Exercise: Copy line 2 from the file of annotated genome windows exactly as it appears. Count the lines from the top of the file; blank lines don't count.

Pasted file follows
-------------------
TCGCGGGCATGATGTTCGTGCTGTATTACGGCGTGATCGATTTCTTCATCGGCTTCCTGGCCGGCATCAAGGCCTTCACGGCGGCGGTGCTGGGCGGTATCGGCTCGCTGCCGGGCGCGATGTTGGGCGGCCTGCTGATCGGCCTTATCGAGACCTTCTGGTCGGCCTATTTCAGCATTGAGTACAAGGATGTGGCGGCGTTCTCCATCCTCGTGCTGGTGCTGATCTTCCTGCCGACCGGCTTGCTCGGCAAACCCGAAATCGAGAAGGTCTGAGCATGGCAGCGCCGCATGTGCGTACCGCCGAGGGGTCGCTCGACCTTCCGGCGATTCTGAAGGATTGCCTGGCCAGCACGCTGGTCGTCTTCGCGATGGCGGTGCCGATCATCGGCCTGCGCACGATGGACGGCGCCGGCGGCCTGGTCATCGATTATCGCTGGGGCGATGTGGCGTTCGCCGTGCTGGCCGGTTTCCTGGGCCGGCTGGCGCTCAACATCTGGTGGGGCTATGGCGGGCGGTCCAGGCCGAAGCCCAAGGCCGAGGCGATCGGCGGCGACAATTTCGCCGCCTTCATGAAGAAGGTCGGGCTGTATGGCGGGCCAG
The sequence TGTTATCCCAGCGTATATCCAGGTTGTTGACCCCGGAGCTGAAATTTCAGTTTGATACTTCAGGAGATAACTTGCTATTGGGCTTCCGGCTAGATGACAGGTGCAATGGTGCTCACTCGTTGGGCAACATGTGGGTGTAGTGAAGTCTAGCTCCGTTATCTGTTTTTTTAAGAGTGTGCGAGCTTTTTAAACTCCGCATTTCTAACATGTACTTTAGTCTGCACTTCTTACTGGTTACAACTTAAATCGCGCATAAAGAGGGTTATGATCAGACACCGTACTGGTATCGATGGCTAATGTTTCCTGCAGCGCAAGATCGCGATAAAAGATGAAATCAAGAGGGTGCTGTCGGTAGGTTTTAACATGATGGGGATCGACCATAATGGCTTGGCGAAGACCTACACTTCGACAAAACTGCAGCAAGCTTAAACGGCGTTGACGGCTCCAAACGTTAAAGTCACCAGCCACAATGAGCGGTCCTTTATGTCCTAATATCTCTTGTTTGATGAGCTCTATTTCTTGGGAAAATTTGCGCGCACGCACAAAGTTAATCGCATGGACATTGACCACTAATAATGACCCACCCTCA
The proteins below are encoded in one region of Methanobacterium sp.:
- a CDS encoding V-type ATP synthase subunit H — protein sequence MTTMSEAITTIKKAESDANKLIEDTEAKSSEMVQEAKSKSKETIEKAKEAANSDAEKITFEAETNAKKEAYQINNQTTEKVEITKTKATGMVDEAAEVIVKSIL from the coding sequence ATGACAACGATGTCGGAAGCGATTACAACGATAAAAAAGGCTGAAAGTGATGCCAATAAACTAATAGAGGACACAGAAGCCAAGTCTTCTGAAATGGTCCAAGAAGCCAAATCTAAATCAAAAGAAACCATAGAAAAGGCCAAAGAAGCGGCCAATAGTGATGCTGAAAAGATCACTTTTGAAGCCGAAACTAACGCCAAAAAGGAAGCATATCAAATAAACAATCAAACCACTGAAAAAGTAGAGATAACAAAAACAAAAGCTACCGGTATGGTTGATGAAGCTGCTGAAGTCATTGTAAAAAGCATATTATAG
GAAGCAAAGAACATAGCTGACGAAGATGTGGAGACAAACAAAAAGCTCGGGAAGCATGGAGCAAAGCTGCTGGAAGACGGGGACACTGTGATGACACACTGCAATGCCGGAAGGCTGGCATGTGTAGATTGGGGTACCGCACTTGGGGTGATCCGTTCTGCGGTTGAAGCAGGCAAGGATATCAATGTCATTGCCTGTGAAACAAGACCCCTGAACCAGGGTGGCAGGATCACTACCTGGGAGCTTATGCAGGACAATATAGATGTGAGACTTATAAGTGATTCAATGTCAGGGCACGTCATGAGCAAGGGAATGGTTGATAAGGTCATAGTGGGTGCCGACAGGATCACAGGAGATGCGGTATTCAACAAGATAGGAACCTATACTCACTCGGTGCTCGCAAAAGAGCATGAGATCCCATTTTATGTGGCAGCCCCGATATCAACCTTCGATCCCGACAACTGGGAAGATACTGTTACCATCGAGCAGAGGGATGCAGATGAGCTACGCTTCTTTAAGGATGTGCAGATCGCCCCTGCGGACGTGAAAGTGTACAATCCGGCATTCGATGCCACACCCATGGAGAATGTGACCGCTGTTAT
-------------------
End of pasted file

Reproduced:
The sequence TGTTATCCCAGCGTATATCCAGGTTGTTGACCCCGGAGCTGAAATTTCAGTTTGATACTTCAGGAGATAACTTGCTATTGGGCTTCCGGCTAGATGACAGGTGCAATGGTGCTCACTCGTTGGGCAACATGTGGGTGTAGTGAAGTCTAGCTCCGTTATCTGTTTTTTTAAGAGTGTGCGAGCTTTTTAAACTCCGCATTTCTAACATGTACTTTAGTCTGCACTTCTTACTGGTTACAACTTAAATCGCGCATAAAGAGGGTTATGATCAGACACCGTACTGGTATCGATGGCTAATGTTTCCTGCAGCGCAAGATCGCGATAAAAGATGAAATCAAGAGGGTGCTGTCGGTAGGTTTTAACATGATGGGGATCGACCATAATGGCTTGGCGAAGACCTACACTTCGACAAAACTGCAGCAAGCTTAAACGGCGTTGACGGCTCCAAACGTTAAAGTCACCAGCCACAATGAGCGGTCCTTTATGTCCTAATATCTCTTGTTTGATGAGCTCTATTTCTTGGGAAAATTTGCGCGCACGCACAAAGTTAATCGCATGGACATTGACCACTAATAATGACCCACCCTCA